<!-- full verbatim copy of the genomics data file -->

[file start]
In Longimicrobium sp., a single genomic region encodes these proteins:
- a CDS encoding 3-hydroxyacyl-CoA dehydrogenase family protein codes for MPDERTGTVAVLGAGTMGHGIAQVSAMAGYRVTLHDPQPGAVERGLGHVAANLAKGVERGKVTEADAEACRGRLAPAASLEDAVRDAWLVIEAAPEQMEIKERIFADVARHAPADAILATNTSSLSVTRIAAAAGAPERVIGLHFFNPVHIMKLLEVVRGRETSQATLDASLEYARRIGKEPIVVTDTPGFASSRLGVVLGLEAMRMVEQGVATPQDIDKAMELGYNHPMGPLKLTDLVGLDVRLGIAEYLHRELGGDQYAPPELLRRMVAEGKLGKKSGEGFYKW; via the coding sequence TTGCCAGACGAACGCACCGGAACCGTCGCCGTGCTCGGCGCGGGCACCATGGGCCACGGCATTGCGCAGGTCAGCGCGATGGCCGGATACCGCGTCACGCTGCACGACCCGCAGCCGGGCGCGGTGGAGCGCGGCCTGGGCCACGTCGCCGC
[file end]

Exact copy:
In Longimicrobium sp., a single genomic region encodes these proteins:
- a CDS encoding 3-hydroxyacyl-CoA dehydrogenase family protein codes for MPDERTGTVAVLGAGTMGHGIAQVSAMAGYRVTLHDPQPGAVERGLGHVAANLAKGVERGKVTEADAEACRGRLAPAASLEDAVRDAWLVIEAAPEQMEIKERIFADVARHAPADAILATNTSSLSVTRIAAAAGAPERVIGLHFFNPVHIMKLLEVVRGRETSQATLDASLEYARRIGKEPIVVTDTPGFASSRLGVVLGLEAMRMVEQGVATPQDIDKAMELGYNHPMGPLKLTDLVGLDVRLGIAEYLHRELGGDQYAPPELLRRMVAEGKLGKKSGEGFYKW; via the coding sequence TTGCCAGACGAACGCACCGGAACCGTCGCCGTGCTCGGCGCGGGCACCATGGGCCACGGCATTGCGCAGGTCAGCGCGATGGCCGGATACCGCGTCACGCTGCACGACCCGCAGCCGGGCGCGGTGGAGCGCGGCCTGGGCCACGTCGCCGC